Atlas was the Titan god who bore the sky aloft. He personified the quality of endurance.

Residence: Western edge of Gaia
Symbols: Celestial sphere
Parents: Iapetus and Clymene
Siblings: Anchiale, Epimetheus, Menoetius and Prometheus 
Consort: Pleione and Hesperis
Children: The Hesperides, The Hyades, The Pleiades, Hyas, Calypso, Dione and Maera
Roman equivalent: Atlas

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Atlas with the sky on his shoulders, Laconian black-figure amphoriskos, 6th c. BC, Vatican Museum. (c)

Atlas was a leader of the Titans in their war against Zeus and after their defeat he was condemned to carry the heavens upon his shoulders. Atlas was also the god who instructed mankind in the art of astronomy, a tool which was used by sailors in navigation and farmers in measuring the seasons.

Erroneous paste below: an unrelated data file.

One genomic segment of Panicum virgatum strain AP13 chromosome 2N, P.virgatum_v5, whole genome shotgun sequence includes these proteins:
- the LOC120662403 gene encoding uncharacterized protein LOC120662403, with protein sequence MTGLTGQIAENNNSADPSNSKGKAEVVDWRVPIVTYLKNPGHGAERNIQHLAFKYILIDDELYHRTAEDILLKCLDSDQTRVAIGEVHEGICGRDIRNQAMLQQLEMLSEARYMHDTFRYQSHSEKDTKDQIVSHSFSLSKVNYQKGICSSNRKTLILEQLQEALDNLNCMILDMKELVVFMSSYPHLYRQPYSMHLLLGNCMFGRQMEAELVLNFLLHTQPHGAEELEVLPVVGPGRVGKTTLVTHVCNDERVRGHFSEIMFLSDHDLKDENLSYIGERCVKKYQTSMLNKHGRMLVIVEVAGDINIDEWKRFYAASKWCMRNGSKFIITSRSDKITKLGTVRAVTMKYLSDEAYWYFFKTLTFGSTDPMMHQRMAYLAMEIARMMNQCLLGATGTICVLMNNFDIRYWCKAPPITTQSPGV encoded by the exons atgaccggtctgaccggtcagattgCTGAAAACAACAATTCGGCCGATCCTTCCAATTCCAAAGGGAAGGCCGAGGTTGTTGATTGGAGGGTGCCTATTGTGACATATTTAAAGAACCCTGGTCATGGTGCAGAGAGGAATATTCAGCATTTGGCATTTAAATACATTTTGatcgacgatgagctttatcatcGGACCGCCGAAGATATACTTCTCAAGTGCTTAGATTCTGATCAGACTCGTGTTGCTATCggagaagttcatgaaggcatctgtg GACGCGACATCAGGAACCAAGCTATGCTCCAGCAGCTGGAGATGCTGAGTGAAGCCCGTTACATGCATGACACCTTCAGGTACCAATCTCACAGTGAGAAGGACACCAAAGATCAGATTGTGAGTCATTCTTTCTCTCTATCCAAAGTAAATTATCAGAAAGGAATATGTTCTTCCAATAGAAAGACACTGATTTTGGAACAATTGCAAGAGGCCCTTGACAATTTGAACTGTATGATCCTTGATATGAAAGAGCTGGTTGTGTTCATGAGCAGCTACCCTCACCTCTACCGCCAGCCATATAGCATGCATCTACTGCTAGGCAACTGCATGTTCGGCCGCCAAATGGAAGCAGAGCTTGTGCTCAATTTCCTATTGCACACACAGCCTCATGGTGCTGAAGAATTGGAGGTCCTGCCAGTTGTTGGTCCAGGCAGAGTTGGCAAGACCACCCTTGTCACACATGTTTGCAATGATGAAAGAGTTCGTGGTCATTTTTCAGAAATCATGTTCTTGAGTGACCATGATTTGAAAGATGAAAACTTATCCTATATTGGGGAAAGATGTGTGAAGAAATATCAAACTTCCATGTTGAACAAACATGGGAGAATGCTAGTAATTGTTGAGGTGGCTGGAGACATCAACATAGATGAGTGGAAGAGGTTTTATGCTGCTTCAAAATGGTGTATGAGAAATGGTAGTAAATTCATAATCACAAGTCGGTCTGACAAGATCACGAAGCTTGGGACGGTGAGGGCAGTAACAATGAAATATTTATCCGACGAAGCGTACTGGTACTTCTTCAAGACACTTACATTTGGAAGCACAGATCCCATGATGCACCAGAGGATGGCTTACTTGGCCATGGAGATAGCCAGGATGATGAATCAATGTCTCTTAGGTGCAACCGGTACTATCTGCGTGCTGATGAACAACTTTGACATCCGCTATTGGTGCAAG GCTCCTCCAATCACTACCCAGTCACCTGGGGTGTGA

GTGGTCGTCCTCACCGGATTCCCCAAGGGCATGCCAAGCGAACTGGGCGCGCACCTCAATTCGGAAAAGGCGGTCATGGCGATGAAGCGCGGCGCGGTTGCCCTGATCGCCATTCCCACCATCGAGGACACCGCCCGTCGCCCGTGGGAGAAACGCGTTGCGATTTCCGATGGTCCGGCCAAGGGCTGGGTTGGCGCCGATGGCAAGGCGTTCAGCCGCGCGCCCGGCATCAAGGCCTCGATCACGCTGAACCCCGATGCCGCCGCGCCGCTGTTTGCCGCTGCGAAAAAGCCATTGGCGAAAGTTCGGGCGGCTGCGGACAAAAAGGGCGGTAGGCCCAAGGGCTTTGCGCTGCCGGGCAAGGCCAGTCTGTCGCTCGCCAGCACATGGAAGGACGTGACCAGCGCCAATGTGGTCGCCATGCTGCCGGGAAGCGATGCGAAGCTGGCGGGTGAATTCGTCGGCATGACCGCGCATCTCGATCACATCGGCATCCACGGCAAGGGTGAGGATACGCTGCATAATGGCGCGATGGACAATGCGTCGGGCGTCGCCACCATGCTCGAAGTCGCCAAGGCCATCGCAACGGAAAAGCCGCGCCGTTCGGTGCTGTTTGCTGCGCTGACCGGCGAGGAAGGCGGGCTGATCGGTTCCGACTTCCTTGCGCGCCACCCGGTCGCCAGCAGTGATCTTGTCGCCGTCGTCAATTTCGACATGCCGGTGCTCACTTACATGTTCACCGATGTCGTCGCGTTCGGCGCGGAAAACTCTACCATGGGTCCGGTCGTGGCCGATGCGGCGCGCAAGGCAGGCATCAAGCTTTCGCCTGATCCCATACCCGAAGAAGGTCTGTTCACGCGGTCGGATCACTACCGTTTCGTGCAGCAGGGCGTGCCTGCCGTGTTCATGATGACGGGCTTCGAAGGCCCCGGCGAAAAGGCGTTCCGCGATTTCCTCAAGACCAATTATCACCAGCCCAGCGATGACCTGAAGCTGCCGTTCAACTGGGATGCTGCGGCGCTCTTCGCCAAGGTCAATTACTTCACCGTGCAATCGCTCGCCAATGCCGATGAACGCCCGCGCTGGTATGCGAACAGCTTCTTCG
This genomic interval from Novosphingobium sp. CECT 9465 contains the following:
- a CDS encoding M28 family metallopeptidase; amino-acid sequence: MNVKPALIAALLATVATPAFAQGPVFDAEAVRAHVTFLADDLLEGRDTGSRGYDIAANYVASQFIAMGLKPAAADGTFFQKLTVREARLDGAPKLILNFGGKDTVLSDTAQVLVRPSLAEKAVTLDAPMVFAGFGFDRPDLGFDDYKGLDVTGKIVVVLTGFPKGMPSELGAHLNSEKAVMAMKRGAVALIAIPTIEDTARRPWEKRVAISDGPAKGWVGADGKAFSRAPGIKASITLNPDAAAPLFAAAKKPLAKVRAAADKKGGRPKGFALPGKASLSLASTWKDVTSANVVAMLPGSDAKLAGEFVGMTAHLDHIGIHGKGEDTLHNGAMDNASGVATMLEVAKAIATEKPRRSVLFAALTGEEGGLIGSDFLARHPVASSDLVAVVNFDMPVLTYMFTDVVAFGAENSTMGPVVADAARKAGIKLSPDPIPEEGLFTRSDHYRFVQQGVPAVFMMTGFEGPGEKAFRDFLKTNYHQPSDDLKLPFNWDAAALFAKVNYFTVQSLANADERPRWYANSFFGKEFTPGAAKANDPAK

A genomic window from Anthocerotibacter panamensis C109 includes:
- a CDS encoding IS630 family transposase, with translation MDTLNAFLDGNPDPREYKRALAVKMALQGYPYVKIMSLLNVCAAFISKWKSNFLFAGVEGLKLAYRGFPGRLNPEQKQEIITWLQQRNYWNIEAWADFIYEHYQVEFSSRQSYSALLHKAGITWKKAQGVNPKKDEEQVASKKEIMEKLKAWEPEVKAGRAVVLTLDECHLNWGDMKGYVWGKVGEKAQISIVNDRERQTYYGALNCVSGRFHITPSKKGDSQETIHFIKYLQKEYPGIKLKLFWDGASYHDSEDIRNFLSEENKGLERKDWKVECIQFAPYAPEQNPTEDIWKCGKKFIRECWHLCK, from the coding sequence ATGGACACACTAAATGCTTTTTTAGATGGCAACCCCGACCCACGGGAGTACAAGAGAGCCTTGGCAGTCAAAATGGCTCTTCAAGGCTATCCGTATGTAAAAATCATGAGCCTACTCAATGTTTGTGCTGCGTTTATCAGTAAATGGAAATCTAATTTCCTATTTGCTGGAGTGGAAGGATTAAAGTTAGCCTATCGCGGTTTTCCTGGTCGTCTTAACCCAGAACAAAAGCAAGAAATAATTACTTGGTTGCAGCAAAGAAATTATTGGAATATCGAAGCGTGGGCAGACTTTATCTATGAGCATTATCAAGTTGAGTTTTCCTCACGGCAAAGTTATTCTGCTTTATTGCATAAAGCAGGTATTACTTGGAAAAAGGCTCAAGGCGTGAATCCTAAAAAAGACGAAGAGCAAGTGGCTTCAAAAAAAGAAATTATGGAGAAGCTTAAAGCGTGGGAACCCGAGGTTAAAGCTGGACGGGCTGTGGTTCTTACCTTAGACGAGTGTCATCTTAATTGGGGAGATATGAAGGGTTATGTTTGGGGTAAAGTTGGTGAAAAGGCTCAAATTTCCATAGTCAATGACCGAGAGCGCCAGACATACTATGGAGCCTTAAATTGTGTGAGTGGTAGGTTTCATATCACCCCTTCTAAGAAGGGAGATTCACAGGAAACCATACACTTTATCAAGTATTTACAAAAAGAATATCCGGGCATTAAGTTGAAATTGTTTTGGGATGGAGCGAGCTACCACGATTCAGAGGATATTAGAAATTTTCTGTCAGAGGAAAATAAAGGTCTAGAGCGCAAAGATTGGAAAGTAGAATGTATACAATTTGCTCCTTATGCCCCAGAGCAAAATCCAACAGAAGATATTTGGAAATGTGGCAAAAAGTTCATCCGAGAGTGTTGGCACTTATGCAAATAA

The Farnese Atlas, the oldest known representation of the celestial sphere. (c) Gabriel Seah

Heracles encountered the Titan during his quest for the Golden Apples of the Hesperides. He agreed to take the heavens upon his shoulders while Atlas fetched the apples. The hero also slew the Hesperian Dragon and built two great pillars at the ends of the earth, perhaps to relieve the Titan of his labour.

Atlas and the Hesperides by Singer Sargent, John (1925)

In a late myth, Atlas was transformed into the stony Atlas mountains by Perseus using the Gorgon‘s head. 

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A view of the Atlas mountains touching the sky. (c) Audley Travel

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